THOMAS JARRAND WEB TECH DIARY

Doctrine Events as a source of information - Part II

Not familiar with Symfony Events? Check out the basics.

While defining your domain events, you may have noticed that events often reflect a change in the data.

The action of a user, creating, updating and deleting content in your app will consist in an event: a new user has registered, an order status has changed, etc.

In the context of Symfony, you are likely to rely on Doctrine Events to watch for these changes. Doctrine provides a single entry point for watching changes on the model.

How can we combine Doctrine with our existing Event workflow?

Doctrine events

Indeed Doctrine provides a convenient way to watch for events occurring on the data.

I'm talking about the LifeCycle Events and the associated Listeners and Subscribers.

The classic way to use Doctrine Events, as described in the Symfony documentation: listen for Doctrine events and then "do something with the entity", right there, in the listener.

There are a few problems with this approach:

  1. Actions and consequences are coupled again.
  2. We rely on two different event systems.
  3. Doctrine events are too tangled with persistence concerns.

For all these reasons, I recommend that you only use Doctrine events as a source of information and rely on Symfony Events to link your domain actions and consequences.

So here's how I suggest to extract information from doctrine events:

Create your domain events

Let's create 3 generic events that reflects changes on the data:

  • Created
  • Updated
  • Deleted

Naming events

Let's define an event for the three basic operations on data:

<?php

namespace EventBundle;

/**
 * Model event directory
 */
class ModelEvents
{
    /**
     * A new model has been created
     */
    const CREATED = 'created';

    /**
     * An existing model has been changed
     */
    const UPDATED = 'updated';

    /**
     * An existing model has been deleted
     */
    const DELETED = 'deleted';
}

The event class

Now we create a class to embody these three events:

<?php

namespace EventBundle\Event;

use Symfony\Component\EventDispatcher\Event;

/**
 * Model event
 */
class ModelEvent extends Event
{
    /**
     * Model
     *
     * @var mixed
     */
    protected $model;

    /**
     * Constructor
     *
     * @param mixed $model
     */
    public function __construct($model)
    {
        $this->model = $model;
    }

    /**
     * {@inheritdoc}
     */
    public function getModel()
    {
        return $this->model;
    }
}

Aggregating Doctrine Events

To catch Doctrine events, we're gonna create a Subscriber. The role of this subscriber is to produce Domain events with data from Doctrine events and feed them to a Symfony dispatcher:

<?php

namespace EventBundle\Event\Subscriber;

use EventBundle\Event\ModelEvent;
use EventBundle\ModelEvents;
use Doctrine\Common\EventSubscriber;
use Doctrine\ORM\Event\LifecycleEventArgs;
use Symfony\Component\EventDispatcher\EventDispatcherInterface;

/**
 * Doctrine subscriber
 */
class DoctrineSubscriber implements EventSubscriber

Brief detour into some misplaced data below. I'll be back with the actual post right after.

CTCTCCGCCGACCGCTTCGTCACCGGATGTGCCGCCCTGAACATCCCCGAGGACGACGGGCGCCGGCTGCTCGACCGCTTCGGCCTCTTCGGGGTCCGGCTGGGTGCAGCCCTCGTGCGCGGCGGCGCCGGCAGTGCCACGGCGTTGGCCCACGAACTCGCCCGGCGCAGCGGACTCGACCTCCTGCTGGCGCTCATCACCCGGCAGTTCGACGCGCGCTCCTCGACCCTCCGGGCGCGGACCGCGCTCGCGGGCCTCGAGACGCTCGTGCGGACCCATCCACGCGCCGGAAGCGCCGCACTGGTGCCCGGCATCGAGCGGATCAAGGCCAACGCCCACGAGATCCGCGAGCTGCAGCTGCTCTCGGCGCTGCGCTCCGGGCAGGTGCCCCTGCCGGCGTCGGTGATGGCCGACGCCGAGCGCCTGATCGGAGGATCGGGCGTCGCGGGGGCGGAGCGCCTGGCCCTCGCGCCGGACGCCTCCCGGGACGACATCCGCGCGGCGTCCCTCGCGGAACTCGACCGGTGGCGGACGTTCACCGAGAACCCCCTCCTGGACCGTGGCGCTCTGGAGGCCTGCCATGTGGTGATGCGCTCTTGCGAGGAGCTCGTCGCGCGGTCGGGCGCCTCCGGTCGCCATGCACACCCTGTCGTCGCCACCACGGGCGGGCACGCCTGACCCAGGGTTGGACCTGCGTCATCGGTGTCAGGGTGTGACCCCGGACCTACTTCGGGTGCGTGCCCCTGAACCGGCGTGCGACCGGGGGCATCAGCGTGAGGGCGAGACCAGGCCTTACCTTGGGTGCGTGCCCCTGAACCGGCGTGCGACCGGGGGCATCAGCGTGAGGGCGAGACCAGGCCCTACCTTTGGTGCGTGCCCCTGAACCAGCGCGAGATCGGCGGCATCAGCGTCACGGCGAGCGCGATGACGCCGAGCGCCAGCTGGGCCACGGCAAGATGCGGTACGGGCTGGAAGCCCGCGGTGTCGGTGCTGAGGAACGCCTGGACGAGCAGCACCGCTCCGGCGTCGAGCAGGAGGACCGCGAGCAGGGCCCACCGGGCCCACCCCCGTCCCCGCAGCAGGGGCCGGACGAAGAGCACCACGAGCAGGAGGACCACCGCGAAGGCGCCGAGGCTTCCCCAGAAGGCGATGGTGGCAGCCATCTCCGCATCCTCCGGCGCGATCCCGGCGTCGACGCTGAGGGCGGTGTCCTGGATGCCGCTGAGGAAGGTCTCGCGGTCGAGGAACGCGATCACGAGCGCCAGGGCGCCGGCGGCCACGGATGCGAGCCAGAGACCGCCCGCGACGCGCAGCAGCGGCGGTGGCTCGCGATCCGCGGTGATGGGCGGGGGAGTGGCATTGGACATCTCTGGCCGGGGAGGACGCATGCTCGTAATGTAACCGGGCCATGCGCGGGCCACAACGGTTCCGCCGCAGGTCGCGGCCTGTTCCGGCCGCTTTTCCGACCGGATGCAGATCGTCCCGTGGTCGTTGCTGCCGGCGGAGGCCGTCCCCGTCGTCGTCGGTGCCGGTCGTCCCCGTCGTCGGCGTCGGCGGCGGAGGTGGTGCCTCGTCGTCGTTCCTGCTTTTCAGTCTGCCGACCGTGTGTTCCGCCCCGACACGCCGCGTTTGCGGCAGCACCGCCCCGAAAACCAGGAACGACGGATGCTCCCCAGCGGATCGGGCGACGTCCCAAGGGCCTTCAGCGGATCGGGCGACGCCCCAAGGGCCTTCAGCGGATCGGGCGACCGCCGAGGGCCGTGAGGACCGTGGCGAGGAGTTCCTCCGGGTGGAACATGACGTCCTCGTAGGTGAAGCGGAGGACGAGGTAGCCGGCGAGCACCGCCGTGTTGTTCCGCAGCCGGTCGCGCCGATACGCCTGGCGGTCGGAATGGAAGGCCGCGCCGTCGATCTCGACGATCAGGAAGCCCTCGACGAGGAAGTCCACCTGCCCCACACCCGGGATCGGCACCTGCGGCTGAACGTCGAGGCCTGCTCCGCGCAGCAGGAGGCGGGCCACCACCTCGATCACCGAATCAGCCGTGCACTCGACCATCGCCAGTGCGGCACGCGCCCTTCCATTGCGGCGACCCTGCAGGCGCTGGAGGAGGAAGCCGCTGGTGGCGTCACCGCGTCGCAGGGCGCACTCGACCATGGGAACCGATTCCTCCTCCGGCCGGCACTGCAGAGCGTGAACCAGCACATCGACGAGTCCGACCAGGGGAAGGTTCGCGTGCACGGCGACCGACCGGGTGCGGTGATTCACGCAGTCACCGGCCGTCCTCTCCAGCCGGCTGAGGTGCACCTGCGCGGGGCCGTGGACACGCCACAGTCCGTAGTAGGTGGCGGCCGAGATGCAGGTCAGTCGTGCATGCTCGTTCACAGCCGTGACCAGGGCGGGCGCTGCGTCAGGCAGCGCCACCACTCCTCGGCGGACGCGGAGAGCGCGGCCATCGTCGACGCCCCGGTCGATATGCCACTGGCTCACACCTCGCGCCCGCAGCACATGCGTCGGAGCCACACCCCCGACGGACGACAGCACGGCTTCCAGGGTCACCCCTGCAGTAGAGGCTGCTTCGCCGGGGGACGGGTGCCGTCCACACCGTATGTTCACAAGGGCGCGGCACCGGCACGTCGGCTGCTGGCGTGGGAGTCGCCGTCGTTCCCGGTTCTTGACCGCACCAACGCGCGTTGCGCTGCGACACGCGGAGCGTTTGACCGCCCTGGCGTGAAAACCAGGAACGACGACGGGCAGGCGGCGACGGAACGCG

{
    /**
     *  Event Dispatcher
     *
     * @var EventDispatcherInterface
     */
    private $dispatcher;

    /**
     * Constructor
     *
     * @param EventDispatcherInterface $dispatcher
     */
    public function __construct(EventDispatcherInterface $dispatcher)
    {
        $this->dispatcher = $dispatcher;
    }

    /**
     * {@inheritdoc}
     */
    public function getSubscribedEvents()
    {
        return [
            'postPersist',
            'postUpdate',
            'postRemove',
        ];
    }

    /**
     * Post persist event handler
     *
     * @param LifecycleEventArgs $args
     */
    public function postPersist(LifecycleEventArgs $args)
    {
        $event = new ModelEvent($args->getEntity());

        $this->dispatcher->dispatch(ModelEvents::CREATED, $event);
    }

    /**
     * Post update event handler
     *
     * @param LifecycleEventArgs $args
     */
    public function postUpdate(LifecycleEventArgs $args)
    {
        $event = new ModelEvent($args->getEntity());

        $this->dispatcher->dispatch(ModelEvents::UPDATED, $event);
    }

    /**
     * Post remove event handler
     *
     * @param LifecycleEventArgs $args
     */
    public function postRemove(LifecycleEventArgs $args)
    {
        $event = new ModelEvent($args->getEntity());

        $this->dispatcher->dispatch(ModelEvents::DELETED, $event);
    }
}

Declare the Doctrine subscriber:

services:
    # Doctrine Event Subscriber
    doctrine_event_subscriber:
        class: "EventBundle\Event\Subscriber\DoctrineSubscriber"
        arguments:
            - "@event_dispatcher"
        tags:
            - { name: "doctrine.event_subscriber", connection: "default" }

And voila! We just used Doctrine to produce simple domain events and dispatch them through the Symfony event system.

Tracking changes

When data is updated, it's often relevent to track the list of changed attributes.

Let's create a new event class to carry this new piece of information:

<?php

namespace Acme\EventBundle\Event;

/**
 * Model event with changes
 */
class ModelChangedEvent extends ModelEvent
{
    /**
     * Changes made to the model
     *
     * @var array
     */